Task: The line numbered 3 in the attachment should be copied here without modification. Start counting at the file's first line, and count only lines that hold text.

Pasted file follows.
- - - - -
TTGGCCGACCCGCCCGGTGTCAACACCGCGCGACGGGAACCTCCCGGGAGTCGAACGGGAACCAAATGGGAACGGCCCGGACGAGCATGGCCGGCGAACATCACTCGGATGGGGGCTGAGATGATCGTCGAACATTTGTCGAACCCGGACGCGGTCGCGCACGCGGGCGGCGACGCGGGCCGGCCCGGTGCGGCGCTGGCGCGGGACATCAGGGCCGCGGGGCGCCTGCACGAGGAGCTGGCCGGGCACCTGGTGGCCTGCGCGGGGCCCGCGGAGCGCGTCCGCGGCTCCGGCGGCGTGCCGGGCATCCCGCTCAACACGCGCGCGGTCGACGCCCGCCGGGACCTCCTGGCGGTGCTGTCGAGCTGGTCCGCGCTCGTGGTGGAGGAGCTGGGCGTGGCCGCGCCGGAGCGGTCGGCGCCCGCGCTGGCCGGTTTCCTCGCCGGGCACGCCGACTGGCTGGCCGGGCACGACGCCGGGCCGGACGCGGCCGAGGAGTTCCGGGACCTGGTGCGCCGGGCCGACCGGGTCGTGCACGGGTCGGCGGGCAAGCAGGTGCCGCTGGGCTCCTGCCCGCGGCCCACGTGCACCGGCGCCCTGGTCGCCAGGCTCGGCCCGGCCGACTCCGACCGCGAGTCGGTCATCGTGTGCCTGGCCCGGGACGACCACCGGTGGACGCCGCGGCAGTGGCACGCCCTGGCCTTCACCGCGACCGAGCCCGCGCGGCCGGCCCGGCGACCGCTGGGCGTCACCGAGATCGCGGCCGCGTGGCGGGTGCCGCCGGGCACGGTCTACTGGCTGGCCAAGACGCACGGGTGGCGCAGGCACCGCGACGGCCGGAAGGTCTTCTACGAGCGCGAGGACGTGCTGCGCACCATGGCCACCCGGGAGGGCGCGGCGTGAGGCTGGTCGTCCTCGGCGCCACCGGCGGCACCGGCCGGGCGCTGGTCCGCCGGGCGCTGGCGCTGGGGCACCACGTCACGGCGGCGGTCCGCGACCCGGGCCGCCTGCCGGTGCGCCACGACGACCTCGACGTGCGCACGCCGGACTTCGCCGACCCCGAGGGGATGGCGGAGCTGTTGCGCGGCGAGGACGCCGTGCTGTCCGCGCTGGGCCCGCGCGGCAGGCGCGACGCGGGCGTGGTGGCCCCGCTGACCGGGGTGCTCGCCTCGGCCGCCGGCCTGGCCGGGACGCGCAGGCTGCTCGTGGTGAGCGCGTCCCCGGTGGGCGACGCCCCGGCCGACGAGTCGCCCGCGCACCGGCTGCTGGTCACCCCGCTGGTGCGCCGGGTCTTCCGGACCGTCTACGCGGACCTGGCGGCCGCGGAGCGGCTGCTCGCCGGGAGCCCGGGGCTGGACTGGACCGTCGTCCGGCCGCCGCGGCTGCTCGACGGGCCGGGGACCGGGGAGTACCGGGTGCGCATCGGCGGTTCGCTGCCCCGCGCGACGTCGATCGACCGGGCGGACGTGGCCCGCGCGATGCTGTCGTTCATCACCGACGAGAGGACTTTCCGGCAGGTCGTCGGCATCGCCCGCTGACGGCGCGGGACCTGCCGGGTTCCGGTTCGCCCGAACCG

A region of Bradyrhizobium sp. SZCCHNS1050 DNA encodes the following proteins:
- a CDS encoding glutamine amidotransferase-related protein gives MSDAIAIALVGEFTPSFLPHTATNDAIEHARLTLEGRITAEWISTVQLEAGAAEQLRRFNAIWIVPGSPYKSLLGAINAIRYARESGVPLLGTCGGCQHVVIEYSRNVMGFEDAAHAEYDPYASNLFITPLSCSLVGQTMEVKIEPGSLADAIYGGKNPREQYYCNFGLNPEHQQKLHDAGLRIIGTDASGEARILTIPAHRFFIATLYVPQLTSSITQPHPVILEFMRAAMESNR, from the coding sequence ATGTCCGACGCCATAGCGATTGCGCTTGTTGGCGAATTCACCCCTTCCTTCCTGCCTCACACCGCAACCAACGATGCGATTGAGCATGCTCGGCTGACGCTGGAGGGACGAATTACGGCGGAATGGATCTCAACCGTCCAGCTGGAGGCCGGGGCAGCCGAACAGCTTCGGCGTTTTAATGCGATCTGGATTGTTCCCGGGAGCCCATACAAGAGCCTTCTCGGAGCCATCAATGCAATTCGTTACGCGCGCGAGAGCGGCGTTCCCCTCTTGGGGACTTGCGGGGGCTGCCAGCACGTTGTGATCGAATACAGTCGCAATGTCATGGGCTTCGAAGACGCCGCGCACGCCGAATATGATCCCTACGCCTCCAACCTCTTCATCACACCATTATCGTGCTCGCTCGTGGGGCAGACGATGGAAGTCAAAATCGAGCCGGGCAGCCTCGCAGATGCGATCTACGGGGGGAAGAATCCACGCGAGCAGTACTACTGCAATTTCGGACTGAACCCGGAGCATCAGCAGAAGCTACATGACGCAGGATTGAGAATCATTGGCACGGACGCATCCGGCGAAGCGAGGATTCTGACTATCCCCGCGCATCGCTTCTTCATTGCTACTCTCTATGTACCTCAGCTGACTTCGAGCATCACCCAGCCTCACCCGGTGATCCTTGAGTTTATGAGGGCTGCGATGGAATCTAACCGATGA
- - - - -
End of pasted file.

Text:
- a CDS encoding glutamine amidotransferase-related protein gives MSDAIAIALVGEFTPSFLPHTATNDAIEHARLTLEGRITAEWISTVQLEAGAAEQLRRFNAIWIVPGSPYKSLLGAINAIRYARESGVPLLGTCGGCQHVVIEYSRNVMGFEDAAHAEYDPYASNLFITPLSCSLVGQTMEVKIEPGSLADAIYGGKNPREQYYCNFGLNPEHQQKLHDAGLRIIGTDASGEARILTIPAHRFFIATLYVPQLTSSITQPHPVILEFMRAAMESNR, from the coding sequence ATGTCCGACGCCATAGCGATTGCGCTTGTTGGCGAATTCACCCCTTCCTTCCTGCCTCACACCGCAACCAACGATGCGATTGAGCATGCTCGGCTGACGCTGGAGGGACGAATTACGGCGGAATGGATCTCAACCGTCCAGCTGGAGGCCGGGGCAGCCGAACAGCTTCGGCGTTTTAATGCGATCTGGATTGTTCCCGGGAGCCCATACAAGAGCCTTCTCGGAGCCATCAATGCAATTCGTTACGCGCGCGAGAGCGGCGTTCCCCTCTTGGGGACTTGCGGGGGCTGCCAGCACGTTGTGATCGAATACAGTCGCAATGTCATGGGCTTCGAAGACGCCGCGCACGCCGAATATGATCCCTACGCCTCCAACCTCTTCATCACACCATTATCGTGCTCGCTCGTGGGGCAGACGATGGAAGTCAAAATCGAGCCGGGCAGCCTCGCAGATGCGATCTACGGGGGGAAGAATCCACGCGAGCAGTACTACTGCAATTTCGGACTGAACCCGGAGCATCAGCAGAAGCTACATGACGCAGGATTGAGAATCATTGGCACGGACGCATCCGGCGAAGCGAGGATTCTGACTATCCCCGCGCATCGCTTCTTCATTGCTACTCTCTATGTACCTCAGCTGACTTCGAGCATCACCCAGCCTCACCCGGTGATCCTTGAGTTTATGAGGGCTGCGATGGAATCTAACCGATGA